In two identical concert halls, on two identical nights, two identical pianists wait in the wings.
In each audience, a mix of young and old, ambitious and satisfied, experienced and newly-initiated, rustles briefly, settles, then falls quiet.
The two pianists in these fictitious twin halls wait for that moment every performer knows, when hundreds of small details converge to create a subtle pause, a split-second inhale of expectation.
When they feel that moment arrive they take the cue and stride forward, out under the glare of lights, surrounded by an explosive exhalation of applause.
Then time stands still.
Each pianist has rehearsed exhaustively.
Each is impeccably dressed.
Each is ready to perform the same complex piece of music.
Each concert hall has comfortable chairs, beautifully crafted scenery and exquisite acoustics.
In most ways, these two concerts, these two performances, are impossibly the same.
But what happens in these two concert halls couldn’t be more different.
The first pianist bows crisply, waves curtly, pulls out the bench and sits in front of the gleaming enormous piano.
He pulls his shoulders back, one foot moves forward to light on the pedals as he leans in and begins to play.
He plays perfectly.
Every note is where it belongs.
There are no mistakes.
At the other concert hall, however, something much more meaningful takes place.
In this concert hall, the pianist bows crisply, waves curtly, pulls out the bench and sits in front of the gleaming enormous piano.
He too plays the work perfectly; every note falls where it belongs.
But this pianist plays with personal passion.
He puts himself into the music.
He plays so the audience can’t help but be drawn in and engaged.
He plays an old classic piece from days gone by, but makes it feel fresh and new.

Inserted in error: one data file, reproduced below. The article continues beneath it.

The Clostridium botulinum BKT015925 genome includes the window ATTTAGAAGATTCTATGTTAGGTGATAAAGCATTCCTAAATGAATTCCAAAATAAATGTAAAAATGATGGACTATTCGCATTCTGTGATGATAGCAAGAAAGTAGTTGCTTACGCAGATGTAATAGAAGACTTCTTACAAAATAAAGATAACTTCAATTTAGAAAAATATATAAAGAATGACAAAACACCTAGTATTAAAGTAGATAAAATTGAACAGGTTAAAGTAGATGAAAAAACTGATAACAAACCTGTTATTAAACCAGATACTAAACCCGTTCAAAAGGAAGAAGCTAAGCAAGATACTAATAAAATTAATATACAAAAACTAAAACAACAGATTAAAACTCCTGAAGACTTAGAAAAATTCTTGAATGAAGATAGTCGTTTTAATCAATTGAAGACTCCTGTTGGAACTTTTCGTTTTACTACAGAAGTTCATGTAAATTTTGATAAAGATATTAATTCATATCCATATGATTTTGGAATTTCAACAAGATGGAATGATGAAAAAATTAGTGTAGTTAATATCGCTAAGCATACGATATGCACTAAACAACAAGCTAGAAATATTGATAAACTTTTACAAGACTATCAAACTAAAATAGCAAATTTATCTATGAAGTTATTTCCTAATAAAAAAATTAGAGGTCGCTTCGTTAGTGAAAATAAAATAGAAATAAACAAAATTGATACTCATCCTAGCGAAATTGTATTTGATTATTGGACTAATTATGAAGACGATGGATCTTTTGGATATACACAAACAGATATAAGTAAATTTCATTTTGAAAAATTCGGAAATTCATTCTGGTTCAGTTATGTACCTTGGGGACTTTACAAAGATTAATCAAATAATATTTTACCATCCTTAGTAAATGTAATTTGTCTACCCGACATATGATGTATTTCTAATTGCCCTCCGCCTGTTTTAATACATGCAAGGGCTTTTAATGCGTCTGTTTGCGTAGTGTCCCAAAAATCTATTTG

But the pianist here is only part of what makes this performance so different.
The more significant difference at this concert hall is you.
Because here, you and the audience create an expectant energy the pianist can feel from the stage.
The performer feeds off that energy, responds to it, and makes more than music.
He makes art.
In this concert hall you are a participant in the performance.
In fact, you are essential to it.
You are all in this together.
You are connected to each other.
It couldn’t happen without you.
When it’s over, and the spell is broken, reluctantly you leave.
You carry on with the rest of your night, the rest of your week, the rest of your life.
But you’ll always remember this performance.
You want every performance to be like that remarkable night, in that hall, with those people.
You cherish that feeling, and you crave it over and over again.
You belonged there.
You helped make something better happen.
And in turn it brought out the best in you.
“We are not a new club.
We are more than that. “
“What has allowed the club to remain the sort of place envisioned by its founders is, paradoxically, ceaseless change.
We are taking part in the continuous making of history, anticipating evolution yet to come.”
From the Vancouver Club Vision & Strategic Plan
Foundation Story produced by David Allison Inc.
Videography by Galen Löfstedt
Original Score by Max Zipursky